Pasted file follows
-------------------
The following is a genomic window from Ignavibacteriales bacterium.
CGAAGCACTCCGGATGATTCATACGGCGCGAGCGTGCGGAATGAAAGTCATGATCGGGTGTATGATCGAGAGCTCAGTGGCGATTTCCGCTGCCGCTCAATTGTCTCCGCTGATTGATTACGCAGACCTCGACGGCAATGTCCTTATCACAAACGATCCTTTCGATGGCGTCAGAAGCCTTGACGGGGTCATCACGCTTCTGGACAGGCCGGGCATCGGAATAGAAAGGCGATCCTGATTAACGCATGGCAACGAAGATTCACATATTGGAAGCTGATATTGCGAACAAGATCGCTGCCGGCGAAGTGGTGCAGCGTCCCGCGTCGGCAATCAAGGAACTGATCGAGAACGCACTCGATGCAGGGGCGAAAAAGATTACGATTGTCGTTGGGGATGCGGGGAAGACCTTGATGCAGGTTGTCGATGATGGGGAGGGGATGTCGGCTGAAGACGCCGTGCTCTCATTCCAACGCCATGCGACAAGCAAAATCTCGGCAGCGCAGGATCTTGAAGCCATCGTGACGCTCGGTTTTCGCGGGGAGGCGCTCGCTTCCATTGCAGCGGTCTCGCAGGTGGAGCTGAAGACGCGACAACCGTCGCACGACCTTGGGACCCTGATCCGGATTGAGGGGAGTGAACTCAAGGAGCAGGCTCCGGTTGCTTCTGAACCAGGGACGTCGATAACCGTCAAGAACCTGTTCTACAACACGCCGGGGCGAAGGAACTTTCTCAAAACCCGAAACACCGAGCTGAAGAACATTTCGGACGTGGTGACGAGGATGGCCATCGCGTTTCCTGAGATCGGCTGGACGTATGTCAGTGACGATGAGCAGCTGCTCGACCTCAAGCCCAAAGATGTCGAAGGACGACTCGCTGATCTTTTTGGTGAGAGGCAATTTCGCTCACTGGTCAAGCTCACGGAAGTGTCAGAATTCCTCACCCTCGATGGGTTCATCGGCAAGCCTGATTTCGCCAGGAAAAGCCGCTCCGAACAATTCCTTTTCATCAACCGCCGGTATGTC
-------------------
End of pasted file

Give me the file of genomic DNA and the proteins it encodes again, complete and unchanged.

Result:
The following is a genomic window from Ignavibacteriales bacterium.
CGAAGCACTCCGGATGATTCATACGGCGCGAGCGTGCGGAATGAAAGTCATGATCGGGTGTATGATCGAGAGCTCAGTGGCGATTTCCGCTGCCGCTCAATTGTCTCCGCTGATTGATTACGCAGACCTCGACGGCAATGTCCTTATCACAAACGATCCTTTCGATGGCGTCAGAAGCCTTGACGGGGTCATCACGCTTCTGGACAGGCCGGGCATCGGAATAGAAAGGCGATCCTGATTAACGCATGGCAACGAAGATTCACATATTGGAAGCTGATATTGCGAACAAGATCGCTGCCGGCGAAGTGGTGCAGCGTCCCGCGTCGGCAATCAAGGAACTGATCGAGAACGCACTCGATGCAGGGGCGAAAAAGATTACGATTGTCGTTGGGGATGCGGGGAAGACCTTGATGCAGGTTGTCGATGATGGGGAGGGGATGTCGGCTGAAGACGCCGTGCTCTCATTCCAACGCCATGCGACAAGCAAAATCTCGGCAGCGCAGGATCTTGAAGCCATCGTGACGCTCGGTTTTCGCGGGGAGGCGCTCGCTTCCATTGCAGCGGTCTCGCAGGTGGAGCTGAAGACGCGACAACCGTCGCACGACCTTGGGACCCTGATCCGGATTGAGGGGAGTGAACTCAAGGAGCAGGCTCCGGTTGCTTCTGAACCAGGGACGTCGATAACCGTCAAGAACCTGTTCTACAACACGCCGGGGCGAAGGAACTTTCTCAAAACCCGAAACACCGAGCTGAAGAACATTTCGGACGTGGTGACGAGGATGGCCATCGCGTTTCCTGAGATCGGCTGGACGTATGTCAGTGACGATGAGCAGCTGCTCGACCTCAAGCCCAAAGATGTCGAAGGACGACTCGCTGATCTTTTTGGTGAGAGGCAATTTCGCTCACTGGTCAAGCTCACGGAAGTGTCAGAATTCCTCACCCTCGATGGGTTCATCGGCAAGCCTGATTTCGCCAGGAAAAGCCGCTCCGAACAATTCCTTTTCATCAACCGCCGGTATGTC